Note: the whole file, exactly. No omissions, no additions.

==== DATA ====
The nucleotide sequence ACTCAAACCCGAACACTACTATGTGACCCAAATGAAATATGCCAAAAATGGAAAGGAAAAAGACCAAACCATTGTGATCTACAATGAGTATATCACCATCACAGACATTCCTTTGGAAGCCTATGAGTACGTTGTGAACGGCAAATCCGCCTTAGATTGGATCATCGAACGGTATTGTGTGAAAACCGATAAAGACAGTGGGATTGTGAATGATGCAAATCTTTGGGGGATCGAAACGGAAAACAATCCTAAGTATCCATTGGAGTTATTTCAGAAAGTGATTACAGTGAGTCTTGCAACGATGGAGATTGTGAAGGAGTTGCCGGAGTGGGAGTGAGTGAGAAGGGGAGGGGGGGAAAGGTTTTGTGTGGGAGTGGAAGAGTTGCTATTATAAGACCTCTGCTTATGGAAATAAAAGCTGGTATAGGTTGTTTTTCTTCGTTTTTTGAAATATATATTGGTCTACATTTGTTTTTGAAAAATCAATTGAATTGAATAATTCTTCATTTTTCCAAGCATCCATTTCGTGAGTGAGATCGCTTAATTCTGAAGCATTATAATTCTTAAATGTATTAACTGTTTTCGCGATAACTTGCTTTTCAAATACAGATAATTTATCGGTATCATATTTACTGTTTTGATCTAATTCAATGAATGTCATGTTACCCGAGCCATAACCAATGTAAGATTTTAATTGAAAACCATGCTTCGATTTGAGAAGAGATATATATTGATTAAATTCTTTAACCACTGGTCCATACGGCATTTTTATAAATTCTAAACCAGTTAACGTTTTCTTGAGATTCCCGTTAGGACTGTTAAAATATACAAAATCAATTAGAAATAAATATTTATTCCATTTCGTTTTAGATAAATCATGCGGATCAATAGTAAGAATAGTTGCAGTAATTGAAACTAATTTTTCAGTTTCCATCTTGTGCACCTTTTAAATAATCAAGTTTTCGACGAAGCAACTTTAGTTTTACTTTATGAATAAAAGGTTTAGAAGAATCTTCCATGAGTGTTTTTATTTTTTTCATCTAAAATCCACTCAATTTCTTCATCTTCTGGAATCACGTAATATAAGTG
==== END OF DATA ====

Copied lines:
The nucleotide sequence ACTCAAACCCGAACACTACTATGTGACCCAAATGAAATATGCCAAAAATGGAAAGGAAAAAGACCAAACCATTGTGATCTACAATGAGTATATCACCATCACAGACATTCCTTTGGAAGCCTATGAGTACGTTGTGAACGGCAAATCCGCCTTAGATTGGATCATCGAACGGTATTGTGTGAAAACCGATAAAGACAGTGGGATTGTGAATGATGCAAATCTTTGGGGGATCGAAACGGAAAACAATCCTAAGTATCCATTGGAGTTATTTCAGAAAGTGATTACAGTGAGTCTTGCAACGATGGAGATTGTGAAGGAGTTGCCGGAGTGGGAGTGAGTGAGAAGGGGAGGGGGGGAAAGGTTTTGTGTGGGAGTGGAAGAGTTGCTATTATAAGACCTCTGCTTATGGAAATAAAAGCTGGTATAGGTTGTTTTTCTTCGTTTTTTGAAATATATATTGGTCTACATTTGTTTTTGAAAAATCAATTGAATTGAATAATTCTTCATTTTTCCAAGCATCCATTTCGTGAGTGAGATCGCTTAATTCTGAAGCATTATAATTCTTAAATGTATTAACTGTTTTCGCGATAACTTGCTTTTCAAATACAGATAATTTATCGGTATCATATTTACTGTTTTGATCTAATTCAATGAATGTCATGTTACCCGAGCCATAACCAATGTAAGATTTTAATTGAAAACCATGCTTCGATTTGAGAAGAGATATATATTGATTAAATTCTTTAACCACTGGTCCATACGGCATTTTTATAAATTCTAAACCAGTTAACGTTTTCTTGAGATTCCCGTTAGGACTGTTAAAATATACAAAATCAATTAGAAATAAATATTTATTCCATTTCGTTTTAGATAAATCATGCGGATCAATAGTAAGAATAGTTGCAGTAATTGAAACTAATTTTTCAGTTTCCATCTTGTGCACCTTTTAAATAATCAAGTTTTCGACGAAGCAACTTTAGTTTTACTTTATGAATAAAAGGTTTAGAAGAATCTTCCATGAGTGTTTTTATTTTTTTCATCTAAAATCCACTCAATTTCTTCATCTTCTGGAATCACGTAATATAAGTG